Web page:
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# Frequency divider

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#### beckmanb

##### New Member
I am attempting to adapt a GM cruise control to my street rod. I have a pulse generator driven by the speedometer cable at 8,000 pulses per mile which is roughly eqivalent to 132 hz at 60 mph and between +2.v and -2..v ac sine wave. I need to divide this in half so I get 66 hz at 60 mph or 4000 ppm which is what the cruise expects. Attached is a circuit developed by ED Raether that I found on the internet (hope he doesn't mind me reposting in this forum) where he adapted a 40,000 ppm generator to the gm cruise. Would anybody be kind enought to take a stab at modifying it so it would work with the 8000 ppm sine wave I have.

Thanks in advance. Feel free to ask me further questions if clarification is needed.

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• cruisepulsedividerschematic.jpg
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If you can get your hands on an HEF4013, you should be able to do it like this. HEF4013 has Schmitt trigger clock inputs, which you need. If you can only get CD4013, you will have to have a separate Schmitt trigger such as CD40106 in front of it.

EDIT: You might need to add a 4.7k resistor from +5V to GND to meet the minimum current requirement of the 78L05.

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• sine wave toggle.PNG
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Thanks Ron for the quick reply. I know the 78l05 is going to give me the 5 volts and I trust your circuit but I am just curious as to how the schmitt trigger acomplishes what I need. Also I note you put a .5-100 hz input. What happens if I go over 100hz? Another question is their a way to feed it to the second part to divide the frequency by 4? Also if needed is there an addon to the circuit where I could increase the output voltage up to a cutoff point of 5 volts? Sorry to be such a pain and again thanks for the help.

EDIT: You might need to add a 4.7k resistor from +5V to GND to meet the minimum current requirement of the 78L05.

I've never read that a 78L05 has a minimum current limit and never had to worry about that with the entire 78xxx series regulator family. Have you seen this somewhere Ron?

I've never read that a 78L05 has a minimum current limit and never had to worry about that with the entire 78xxx series regulator family. Have you seen this somewhere Ron?
It may not be a problem. I always defer to the specs.

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• 78L05 minimum current specs.png
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Thanks Ron for the quick reply. I know the 78l05 is going to give me the 5 volts and I trust your circuit but I am just curious as to how the schmitt trigger acomplishes what I need. Also I note you put a .5-100 hz input. What happens if I go over 100hz? Another question is their a way to feed it to the second part to divide the frequency by 4? Also if needed is there an addon to the circuit where I could increase the output voltage up to a cutoff point of 5 volts? Sorry to be such a pain and again thanks for the help.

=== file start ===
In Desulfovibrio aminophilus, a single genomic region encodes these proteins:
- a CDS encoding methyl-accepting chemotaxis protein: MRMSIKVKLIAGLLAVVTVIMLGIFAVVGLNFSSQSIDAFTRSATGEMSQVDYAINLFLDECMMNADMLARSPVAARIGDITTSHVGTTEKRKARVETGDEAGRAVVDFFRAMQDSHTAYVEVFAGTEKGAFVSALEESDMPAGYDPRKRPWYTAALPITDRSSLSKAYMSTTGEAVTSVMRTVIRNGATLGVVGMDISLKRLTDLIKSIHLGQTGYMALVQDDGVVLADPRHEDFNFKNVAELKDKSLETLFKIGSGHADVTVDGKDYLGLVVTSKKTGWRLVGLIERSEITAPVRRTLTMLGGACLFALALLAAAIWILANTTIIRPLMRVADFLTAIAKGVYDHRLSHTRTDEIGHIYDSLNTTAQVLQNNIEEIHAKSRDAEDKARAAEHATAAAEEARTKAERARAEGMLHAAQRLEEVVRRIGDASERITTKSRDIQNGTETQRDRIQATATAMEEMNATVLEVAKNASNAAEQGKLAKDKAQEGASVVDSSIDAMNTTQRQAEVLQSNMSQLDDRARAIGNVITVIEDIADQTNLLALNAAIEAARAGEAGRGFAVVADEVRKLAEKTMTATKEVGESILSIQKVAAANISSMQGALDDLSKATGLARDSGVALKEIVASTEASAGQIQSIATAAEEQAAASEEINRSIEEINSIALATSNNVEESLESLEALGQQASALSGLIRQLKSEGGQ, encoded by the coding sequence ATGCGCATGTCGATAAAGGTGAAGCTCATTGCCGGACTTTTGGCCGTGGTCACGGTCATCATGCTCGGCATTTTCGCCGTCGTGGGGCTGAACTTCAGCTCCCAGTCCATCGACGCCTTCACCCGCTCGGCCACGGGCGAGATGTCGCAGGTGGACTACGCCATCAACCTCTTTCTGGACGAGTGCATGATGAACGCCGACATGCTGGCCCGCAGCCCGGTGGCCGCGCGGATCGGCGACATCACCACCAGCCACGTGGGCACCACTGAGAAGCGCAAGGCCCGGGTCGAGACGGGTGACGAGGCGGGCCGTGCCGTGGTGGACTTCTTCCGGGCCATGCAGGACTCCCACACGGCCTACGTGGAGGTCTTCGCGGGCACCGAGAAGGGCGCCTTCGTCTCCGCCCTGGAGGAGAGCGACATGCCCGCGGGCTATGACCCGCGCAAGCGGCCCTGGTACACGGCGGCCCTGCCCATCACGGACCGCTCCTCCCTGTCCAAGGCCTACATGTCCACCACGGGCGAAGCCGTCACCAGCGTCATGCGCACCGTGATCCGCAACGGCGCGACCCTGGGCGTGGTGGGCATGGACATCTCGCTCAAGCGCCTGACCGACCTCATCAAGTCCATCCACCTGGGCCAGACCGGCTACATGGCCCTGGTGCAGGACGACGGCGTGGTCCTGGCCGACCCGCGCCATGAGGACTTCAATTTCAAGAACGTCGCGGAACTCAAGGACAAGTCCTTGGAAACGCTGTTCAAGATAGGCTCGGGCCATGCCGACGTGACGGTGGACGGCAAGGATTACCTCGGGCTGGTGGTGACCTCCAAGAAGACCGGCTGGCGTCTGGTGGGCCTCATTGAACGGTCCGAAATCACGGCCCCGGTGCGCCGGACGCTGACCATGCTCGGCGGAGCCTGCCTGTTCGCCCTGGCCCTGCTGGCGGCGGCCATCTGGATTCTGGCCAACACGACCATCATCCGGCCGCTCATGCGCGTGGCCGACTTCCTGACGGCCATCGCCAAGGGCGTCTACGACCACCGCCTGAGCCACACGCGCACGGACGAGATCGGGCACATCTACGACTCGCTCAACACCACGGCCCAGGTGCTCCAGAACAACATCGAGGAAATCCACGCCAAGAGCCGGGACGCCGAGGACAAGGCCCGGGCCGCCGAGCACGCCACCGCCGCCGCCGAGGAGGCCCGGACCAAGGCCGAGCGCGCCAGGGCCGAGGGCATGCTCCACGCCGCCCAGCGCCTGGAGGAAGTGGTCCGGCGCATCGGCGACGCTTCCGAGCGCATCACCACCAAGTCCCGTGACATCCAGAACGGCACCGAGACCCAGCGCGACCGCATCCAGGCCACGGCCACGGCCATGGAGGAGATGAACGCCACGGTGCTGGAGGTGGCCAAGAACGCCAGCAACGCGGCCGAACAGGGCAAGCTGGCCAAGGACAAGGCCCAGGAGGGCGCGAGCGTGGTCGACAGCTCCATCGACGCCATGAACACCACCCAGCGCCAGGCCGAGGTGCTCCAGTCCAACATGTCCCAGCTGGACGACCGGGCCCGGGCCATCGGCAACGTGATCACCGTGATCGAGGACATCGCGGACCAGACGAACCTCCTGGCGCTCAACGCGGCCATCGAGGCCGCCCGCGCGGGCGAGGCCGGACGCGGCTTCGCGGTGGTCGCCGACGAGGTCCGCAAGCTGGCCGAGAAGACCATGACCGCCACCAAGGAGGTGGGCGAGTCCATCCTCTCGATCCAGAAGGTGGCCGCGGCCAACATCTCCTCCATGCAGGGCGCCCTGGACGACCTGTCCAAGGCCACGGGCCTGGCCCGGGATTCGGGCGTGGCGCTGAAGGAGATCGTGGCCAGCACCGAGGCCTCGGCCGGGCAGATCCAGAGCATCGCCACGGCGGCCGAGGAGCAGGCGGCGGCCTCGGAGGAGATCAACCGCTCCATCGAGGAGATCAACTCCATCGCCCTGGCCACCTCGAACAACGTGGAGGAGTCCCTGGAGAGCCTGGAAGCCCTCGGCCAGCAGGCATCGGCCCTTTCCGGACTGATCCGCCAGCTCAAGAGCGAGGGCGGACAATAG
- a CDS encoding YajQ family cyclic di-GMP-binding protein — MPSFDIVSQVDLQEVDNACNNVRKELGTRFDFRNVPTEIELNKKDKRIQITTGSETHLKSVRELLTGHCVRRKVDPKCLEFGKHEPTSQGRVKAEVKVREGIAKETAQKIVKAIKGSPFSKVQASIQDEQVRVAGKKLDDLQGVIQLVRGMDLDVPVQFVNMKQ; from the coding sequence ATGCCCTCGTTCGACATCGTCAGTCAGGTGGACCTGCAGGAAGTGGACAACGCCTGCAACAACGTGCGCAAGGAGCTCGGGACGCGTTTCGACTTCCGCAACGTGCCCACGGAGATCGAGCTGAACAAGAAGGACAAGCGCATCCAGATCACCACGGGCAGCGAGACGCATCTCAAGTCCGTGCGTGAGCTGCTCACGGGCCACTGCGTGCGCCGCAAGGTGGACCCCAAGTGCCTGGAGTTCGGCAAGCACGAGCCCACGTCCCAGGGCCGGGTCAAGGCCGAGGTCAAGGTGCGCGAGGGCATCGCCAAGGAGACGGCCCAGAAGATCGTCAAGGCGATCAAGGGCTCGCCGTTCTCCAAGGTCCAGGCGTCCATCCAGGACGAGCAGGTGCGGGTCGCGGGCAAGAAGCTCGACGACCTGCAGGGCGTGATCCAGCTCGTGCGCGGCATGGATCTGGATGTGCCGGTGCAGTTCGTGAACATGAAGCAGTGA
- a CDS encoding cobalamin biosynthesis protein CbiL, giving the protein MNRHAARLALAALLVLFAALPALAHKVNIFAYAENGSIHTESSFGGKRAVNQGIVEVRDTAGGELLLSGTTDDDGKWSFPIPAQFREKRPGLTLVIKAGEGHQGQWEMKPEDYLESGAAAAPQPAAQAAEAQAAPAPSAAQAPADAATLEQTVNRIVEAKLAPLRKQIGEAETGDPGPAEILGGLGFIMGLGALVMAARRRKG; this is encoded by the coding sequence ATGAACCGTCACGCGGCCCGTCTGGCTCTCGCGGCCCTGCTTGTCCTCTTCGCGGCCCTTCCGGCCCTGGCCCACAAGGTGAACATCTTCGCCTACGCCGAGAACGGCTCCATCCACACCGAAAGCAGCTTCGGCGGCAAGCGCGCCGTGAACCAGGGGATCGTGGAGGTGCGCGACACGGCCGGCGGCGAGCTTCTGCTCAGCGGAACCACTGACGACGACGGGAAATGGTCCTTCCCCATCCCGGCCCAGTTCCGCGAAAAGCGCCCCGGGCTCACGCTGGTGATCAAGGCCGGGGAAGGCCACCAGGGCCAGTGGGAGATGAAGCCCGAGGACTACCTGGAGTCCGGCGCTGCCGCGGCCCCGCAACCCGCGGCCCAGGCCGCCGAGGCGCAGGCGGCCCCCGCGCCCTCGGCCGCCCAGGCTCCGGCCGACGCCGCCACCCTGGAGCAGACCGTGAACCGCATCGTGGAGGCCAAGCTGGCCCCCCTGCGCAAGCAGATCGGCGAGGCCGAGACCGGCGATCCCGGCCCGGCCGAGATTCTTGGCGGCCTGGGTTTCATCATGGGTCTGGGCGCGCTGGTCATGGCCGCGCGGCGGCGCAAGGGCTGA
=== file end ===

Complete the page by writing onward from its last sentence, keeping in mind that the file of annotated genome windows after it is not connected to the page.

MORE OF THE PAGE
The Schmitt trigger clock input just allows the flip-flop to use the sine wave input directly. The feedback from /Q to D causes the FF to divide by 2.
As I mentioned, the CD4013 is an equivalent part, but it has maximum transition time requirements around 10 microseconds. With a low frequency sine wave input, the clock would have to be squared up with something.
R3 and C2 form a lowpass filter to remove noise that might be present on the input. The hysteresis of the internal Schmitt trigger also helps in this regard.
I was thinking that you said your max input frequency will be 66Hz. I now remember that it is 132Hz. You should reduce the value of C2 to 2.2nF.If you want to run it faster than 132Hz, reduce the value of C2 to something like 1nF, or remove it entirely.

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Ron

Thanks again. I think I am starting to understand. A couple of last questions - why do we add the 5v through r1 to the input and also tie input to gnd thru r2. Could it be made to divide by 4 by using the second flipflop/trigger?

Bert

Ron

Thanks again. I think I am starting to understand. A couple of last questions - why do we add the 5v through r1 to the input and also tie input to gnd thru r2. Could it be made to divide by 4 by using the second flipflop/trigger?

Bert
R1 and R2 form a voltage divider, biasing the clock input at 5V/2=2.5V. The 4V peak-to-peak sine wave input is AC coupled to this through C1, which causes the sine wave at the clock input (the junction of R1, R2, and C1) to swing from 0.5V to 4.5V. This is adequate to cause the flip-flop to toggle on each rising transition of the sine wave.
You could indeed divide by four by simply connecting /Q to D on the second FF, and connecting the Q (or /Q) output from the first FF into the clock input of the second one. You don't need a resistor in series for this connection.

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